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Once you sell or transfer your property, you must repay your existing mortgage loan.
The due-on-sale clause is a type of acceleration clause that forces the borrower to repay the mortgage at once
Homeowners trigger the due-on-sale clause when they sell or transfer their mortgaged property
Not all types of mortgages have a due-on-sale clause
Under law, due-on-sale clauses are not enforceable for certain transfers of ownership, like to a spouse or a trust
If you want to sell your home, maybe you’ve wondered why the buyer can’t just take over your existing mortgage loan. This is because of a due-on-sale clause, which prevents a mortgage from transferring from one homeowner to the next. A due-on-sale clause is a provision in a mortgage contract that requires the borrower or homeowner to repay the entire mortgage balance if the house is sold or transferred. However, there are certain exceptions when you can transfer ownership without consequence, like if you deed the property to your spouse.
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Many mortgage loan agreements have an acceleration clause, which says you must repay your mortgage balance if you violate the terms of the contract. For example, the lender, like a bank or credit union, might have the right to invoke the acceleration clause if you miss three mortgage payments or if you fail to pay private mortgage insurance. That means the lender can require you to repay the rest of your mortgage or “accelerate” the payment.
If you have a mortgage, the due-on-sale clause is triggered when you sell the property or transfer ownership of it, usually through a deed.
Almost all conventional loans have a due-on-sale clause, which is not necessarily a negative feature. When people sell their homes, they use the proceeds to repay their existing loan, and then restart the home buying process by taking out a brand new mortgage. The new buyer will also have to take out their own mortgage — the existing loan can’t be transferred or “assumed” by the new owner.
The reasoning behind the due-on-sale clause is to prevent the new buyer from automatically receiving the benefit — like low interest rates or lenient loan terms — of the previous homeowner’s mortgage contract. For example, a buyer who wouldn’t qualify for a mortgage on their own because of low credit score wants to take over the current existing loan with a low interest rate. Or maybe mortgage rates have skyrocketed, and a buyer wants to assume a property’s existing mortgage, which had a lower interest rate when it was taken out 15 years ago. Due-on-sale clauses prevent these scenarios from happening. Without a due-on-sale clause, homes and their accompanying mortgages would simply transfer between homeowners and buyers.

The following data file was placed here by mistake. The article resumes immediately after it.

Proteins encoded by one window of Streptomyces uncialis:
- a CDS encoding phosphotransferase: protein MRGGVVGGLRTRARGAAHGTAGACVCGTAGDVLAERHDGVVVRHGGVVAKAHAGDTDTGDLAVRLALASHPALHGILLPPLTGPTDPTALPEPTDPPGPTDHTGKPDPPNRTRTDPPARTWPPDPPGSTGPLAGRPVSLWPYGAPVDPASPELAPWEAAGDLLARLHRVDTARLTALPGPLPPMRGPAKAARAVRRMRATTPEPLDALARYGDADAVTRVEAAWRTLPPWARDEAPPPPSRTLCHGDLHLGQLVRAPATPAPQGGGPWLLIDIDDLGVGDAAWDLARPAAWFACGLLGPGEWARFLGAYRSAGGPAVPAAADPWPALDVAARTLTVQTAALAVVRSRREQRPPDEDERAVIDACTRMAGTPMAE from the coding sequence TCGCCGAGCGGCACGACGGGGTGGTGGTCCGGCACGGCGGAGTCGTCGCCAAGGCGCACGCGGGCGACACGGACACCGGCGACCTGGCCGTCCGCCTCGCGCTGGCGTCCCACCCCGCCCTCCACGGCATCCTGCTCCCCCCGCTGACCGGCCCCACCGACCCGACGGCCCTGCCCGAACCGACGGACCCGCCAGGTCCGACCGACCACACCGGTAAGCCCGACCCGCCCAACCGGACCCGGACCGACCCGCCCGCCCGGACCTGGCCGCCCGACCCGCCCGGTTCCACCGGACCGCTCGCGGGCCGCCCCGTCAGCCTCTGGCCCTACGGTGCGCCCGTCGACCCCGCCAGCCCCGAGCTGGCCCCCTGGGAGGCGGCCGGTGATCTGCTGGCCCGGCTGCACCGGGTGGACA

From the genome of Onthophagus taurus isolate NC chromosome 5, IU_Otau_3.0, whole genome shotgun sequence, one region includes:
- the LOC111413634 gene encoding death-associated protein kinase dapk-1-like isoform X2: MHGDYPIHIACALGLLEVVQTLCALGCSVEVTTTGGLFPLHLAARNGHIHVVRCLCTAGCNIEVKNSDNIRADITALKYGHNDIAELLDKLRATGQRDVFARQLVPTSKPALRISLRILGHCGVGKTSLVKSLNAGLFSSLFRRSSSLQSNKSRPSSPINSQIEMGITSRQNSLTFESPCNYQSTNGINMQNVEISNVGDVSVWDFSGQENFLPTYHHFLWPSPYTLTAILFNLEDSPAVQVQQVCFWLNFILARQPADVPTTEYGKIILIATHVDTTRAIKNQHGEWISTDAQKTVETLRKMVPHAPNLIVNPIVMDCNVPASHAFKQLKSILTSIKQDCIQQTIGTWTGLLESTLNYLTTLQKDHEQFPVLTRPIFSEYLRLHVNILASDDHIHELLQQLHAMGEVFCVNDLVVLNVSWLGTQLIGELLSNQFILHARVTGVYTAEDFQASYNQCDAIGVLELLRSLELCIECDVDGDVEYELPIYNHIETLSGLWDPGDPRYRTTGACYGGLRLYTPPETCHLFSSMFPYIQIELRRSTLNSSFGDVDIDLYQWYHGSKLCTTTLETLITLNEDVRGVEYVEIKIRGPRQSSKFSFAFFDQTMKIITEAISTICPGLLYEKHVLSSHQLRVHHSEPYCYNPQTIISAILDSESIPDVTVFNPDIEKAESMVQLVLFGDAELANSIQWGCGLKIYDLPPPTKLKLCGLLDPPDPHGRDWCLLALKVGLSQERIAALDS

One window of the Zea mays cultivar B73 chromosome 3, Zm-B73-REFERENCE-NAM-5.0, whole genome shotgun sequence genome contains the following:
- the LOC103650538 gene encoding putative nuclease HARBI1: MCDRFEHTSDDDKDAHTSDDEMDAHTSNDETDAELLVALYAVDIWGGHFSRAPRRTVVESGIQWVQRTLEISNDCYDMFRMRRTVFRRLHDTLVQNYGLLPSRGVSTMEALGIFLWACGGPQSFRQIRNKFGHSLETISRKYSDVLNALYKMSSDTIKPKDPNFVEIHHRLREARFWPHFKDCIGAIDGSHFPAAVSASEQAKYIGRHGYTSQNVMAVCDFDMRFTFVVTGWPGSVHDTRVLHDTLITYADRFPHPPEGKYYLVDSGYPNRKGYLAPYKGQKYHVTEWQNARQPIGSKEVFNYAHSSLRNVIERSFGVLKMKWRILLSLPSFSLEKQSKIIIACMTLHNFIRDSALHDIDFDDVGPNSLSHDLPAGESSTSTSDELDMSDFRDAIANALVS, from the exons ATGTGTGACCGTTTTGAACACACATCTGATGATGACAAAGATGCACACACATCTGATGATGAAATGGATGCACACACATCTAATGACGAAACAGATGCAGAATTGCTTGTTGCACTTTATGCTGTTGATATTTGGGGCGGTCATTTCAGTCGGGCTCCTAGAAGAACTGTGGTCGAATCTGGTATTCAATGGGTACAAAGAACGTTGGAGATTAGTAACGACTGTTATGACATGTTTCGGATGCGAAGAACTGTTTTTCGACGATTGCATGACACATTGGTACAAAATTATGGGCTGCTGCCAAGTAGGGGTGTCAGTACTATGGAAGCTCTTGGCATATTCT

Mortgage rates have been historically low, so if you’re looking to buy a home or invest in real estate you might be able to get a favorable interest rate — you can see weekly mortgage rates here.
If you try to transfer ownership of your home to someone — for example by using a quitclaim deed — the bank has the right to seek payment for the loan balance. But they may not do so immediately. As long as you or the new owner keeps making payments, the bank may choose not to exercise its right to call in the remaining loan. If, however, they do, then you must make the necessary payments, and if you don’t the bank may foreclose on the house. The bank will seize the house, and you will have to leave and may even be evicted.
There are some types of mortgage loans that do not have a due-on-sale clause. Government-backed loans, like FHA loans, VA loans, and USDA loans, are notable exceptions. These are all assumable mortgages. Assumable conventional mortgages, which aren’t backed by the federal government, rarely exist anymore.
A due-on-sale clause is not enforceable in certain situations, thanks to the Garn-St. Germain Depository Institutions Act. According to this law, transfer of ownership from a spouse to a child, spouse, ex-spouse, or a living trust with a named beneficiary will not trigger the due-on-sale clause. The bank will allow these parties to assume ownership of the mortgage loan.
This is important for people who want to fund a trust as part of their estate plan with any real estate property that might have a mortgage. Transferring the property into the trust won’t affect the mortgage — you’ll continue making mortgage payments.
Learn more about estate planning.
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About the author
Elissa is a personal finance editor at Policygenius in New York City. She writes about estate planning, mortgages, and occasionally health insurance. In the past she has written about film and music.
Policygenius’ editorial content is not written by an insurance agent. It’s intended for informational purposes and should not be considered legal or financial advice. Consult a professional to learn what financial products are right for you.
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